Developed in South Australia by DemocracyCo, the People’s Policy is a citizen-led approach to deliberative policy development.
Problems and Purpose
The People’s Policy is a citizen-led approach to policy development. The methodology was developed in South Australia by DemocracyCo, a professional deliberative practitioner and facilitator organisation, and a group of stakeholders, made up of government, business, and public service representatives. The process consists of a panel of citizens working collaboratively and deliberatively with experts and stakeholders to develop a policy together over the course of four days. The first use of The People’s Policy was the development of a child well-being policy in South Australia. Central to this approach, and a departure from previous mini-public approaches in the state is that the process is entirely non-partisan and independent from government, and the policy issue is identified and developed by citizens.
DemocracyCo, the initiators of The People’s Policy, identified a constellation of problems underpinning the need for a citizen-led approach to policy making. Australia is facing a crisis of trust in politics, with trust in politicians in steep decline. Whilst trust and participations in politics is at a low ebb, increasingly complex problems demand complex policy solutions. In an attempt to gain the interest and engagement of citizens, short-term and simplistic policy options are presented by politicians as feasible answers: ‘the problem is that it is a short-term solution because simple solutions don’t and won’t ever solve the complex challenges facing our society’.
The People’s Policy aims to provide long-term policy solutions to complex problems that are developed by citizens rather than politicians, and that are not tainted by party politics. The purpose of The People’s Policy is to develop policy through a combination of facilitated deliberation and public input. Underscoring this approach is a desire for the public to develop and actually write policies, ‘turning the system inside out’.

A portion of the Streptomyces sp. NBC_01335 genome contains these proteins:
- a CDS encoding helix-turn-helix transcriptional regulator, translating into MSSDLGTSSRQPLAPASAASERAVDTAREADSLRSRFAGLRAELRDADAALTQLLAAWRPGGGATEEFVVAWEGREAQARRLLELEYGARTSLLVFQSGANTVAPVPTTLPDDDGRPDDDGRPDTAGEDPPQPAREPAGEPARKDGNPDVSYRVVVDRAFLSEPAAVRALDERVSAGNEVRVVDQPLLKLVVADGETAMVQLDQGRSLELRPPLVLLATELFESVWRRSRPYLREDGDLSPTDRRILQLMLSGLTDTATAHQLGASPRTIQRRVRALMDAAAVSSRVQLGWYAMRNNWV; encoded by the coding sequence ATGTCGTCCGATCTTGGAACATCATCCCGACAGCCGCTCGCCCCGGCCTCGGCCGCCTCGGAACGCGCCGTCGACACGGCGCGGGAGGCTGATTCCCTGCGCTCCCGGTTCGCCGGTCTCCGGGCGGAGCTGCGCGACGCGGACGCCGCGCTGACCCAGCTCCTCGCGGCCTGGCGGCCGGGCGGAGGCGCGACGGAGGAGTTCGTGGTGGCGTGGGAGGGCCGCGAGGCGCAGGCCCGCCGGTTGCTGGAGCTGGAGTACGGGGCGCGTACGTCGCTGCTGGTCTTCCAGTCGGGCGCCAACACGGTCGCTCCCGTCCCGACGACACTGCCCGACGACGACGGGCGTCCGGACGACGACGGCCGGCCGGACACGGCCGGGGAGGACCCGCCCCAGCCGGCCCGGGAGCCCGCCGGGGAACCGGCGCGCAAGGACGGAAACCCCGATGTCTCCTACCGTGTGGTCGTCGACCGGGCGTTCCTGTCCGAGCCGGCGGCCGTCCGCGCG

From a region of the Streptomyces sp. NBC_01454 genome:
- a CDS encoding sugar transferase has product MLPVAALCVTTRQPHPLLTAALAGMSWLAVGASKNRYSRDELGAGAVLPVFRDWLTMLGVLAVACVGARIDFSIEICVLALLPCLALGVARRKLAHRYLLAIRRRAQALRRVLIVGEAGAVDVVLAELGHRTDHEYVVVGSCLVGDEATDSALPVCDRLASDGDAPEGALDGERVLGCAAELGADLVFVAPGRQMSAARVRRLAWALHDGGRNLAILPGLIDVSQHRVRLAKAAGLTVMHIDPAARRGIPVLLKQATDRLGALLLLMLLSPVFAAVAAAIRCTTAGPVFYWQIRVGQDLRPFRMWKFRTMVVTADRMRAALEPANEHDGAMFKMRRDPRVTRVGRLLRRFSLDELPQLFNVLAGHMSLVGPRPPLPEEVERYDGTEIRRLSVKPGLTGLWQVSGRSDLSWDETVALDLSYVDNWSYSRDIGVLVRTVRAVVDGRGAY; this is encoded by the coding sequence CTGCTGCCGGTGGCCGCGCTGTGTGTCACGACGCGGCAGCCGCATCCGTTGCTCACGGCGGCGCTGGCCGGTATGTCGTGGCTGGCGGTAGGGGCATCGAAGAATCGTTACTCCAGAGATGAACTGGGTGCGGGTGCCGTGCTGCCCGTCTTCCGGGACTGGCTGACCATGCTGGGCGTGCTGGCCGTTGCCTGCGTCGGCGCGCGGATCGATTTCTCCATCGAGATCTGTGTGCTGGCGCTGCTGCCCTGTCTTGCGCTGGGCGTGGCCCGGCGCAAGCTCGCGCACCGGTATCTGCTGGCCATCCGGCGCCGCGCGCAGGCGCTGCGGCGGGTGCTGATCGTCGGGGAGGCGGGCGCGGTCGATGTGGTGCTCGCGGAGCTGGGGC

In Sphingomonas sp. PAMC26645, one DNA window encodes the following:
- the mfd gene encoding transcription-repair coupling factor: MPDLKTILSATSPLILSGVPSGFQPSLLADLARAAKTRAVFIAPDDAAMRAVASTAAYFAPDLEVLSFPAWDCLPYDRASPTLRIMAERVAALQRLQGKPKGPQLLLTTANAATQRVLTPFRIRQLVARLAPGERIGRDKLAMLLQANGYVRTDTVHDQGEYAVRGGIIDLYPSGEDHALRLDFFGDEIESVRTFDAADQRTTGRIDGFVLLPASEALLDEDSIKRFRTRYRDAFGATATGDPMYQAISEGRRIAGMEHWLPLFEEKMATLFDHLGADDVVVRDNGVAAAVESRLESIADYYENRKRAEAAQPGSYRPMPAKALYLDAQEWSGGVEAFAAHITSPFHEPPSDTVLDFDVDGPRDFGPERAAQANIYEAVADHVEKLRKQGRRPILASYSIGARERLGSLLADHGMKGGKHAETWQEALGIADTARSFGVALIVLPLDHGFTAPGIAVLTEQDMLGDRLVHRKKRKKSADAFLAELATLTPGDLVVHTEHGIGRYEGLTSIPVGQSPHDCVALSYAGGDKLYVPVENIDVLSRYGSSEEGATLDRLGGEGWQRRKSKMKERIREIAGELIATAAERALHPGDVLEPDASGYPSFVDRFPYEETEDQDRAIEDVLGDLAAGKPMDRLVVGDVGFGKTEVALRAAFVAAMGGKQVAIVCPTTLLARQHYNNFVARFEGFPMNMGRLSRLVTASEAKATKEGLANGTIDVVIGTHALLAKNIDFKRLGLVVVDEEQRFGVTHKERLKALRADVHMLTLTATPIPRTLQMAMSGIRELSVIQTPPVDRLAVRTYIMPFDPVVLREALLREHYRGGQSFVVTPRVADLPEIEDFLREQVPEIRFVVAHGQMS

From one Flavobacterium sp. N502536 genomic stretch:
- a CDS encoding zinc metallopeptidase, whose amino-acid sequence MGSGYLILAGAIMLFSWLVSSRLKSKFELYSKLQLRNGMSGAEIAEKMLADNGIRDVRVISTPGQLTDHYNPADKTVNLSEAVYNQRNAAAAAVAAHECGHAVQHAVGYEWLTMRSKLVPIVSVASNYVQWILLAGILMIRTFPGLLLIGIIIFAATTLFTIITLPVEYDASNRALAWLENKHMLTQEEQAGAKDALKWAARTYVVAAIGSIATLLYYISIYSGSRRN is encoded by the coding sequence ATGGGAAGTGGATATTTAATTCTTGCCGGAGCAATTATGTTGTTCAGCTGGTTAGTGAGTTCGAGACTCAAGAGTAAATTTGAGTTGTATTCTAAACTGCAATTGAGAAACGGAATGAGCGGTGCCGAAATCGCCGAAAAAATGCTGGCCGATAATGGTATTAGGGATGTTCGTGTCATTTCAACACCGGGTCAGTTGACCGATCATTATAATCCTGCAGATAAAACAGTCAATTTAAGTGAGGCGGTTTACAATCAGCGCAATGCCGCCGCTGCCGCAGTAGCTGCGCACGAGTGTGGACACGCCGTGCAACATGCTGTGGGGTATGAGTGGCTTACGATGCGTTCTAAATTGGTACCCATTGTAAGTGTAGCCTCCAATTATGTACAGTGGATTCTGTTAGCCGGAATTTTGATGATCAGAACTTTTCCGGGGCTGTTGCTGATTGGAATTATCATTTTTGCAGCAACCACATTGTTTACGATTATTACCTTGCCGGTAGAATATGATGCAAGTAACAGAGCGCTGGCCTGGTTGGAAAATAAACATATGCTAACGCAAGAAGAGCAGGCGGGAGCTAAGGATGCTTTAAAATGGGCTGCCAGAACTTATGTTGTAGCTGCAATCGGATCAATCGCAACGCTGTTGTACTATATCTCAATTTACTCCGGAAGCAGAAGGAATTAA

The approach is non-partisan and led by citizens and experts working together to set the agenda and develop a policy. The aim of this approach is to develop long-term policy solutions to complex problems that are not the domain of party politics and not subject to the short-termism of electoral campaign promises. The first People’s Policy on child wellbeing was timed to be introduced to political parties in the run-up to the state elections in March 2018, to provide an antidote to this. The end policy was presented to all political parties and all parties are invited to meet with panel members and adopt the policy in whole or in part.
Origins and Development
South Australia has a strong record for engaging citizens in decision-making and has convened a number of extensive consultation programs and deliberative mini-publics. However, these processes are typically convened by the state government under Labor Premier Jay Weatherill. In addition, policymakers and politicians set the policy issue or agenda in advance and ask citizens, in the form of a citizens jury and wider engagement process, to make collective decisions or recommendations to the government.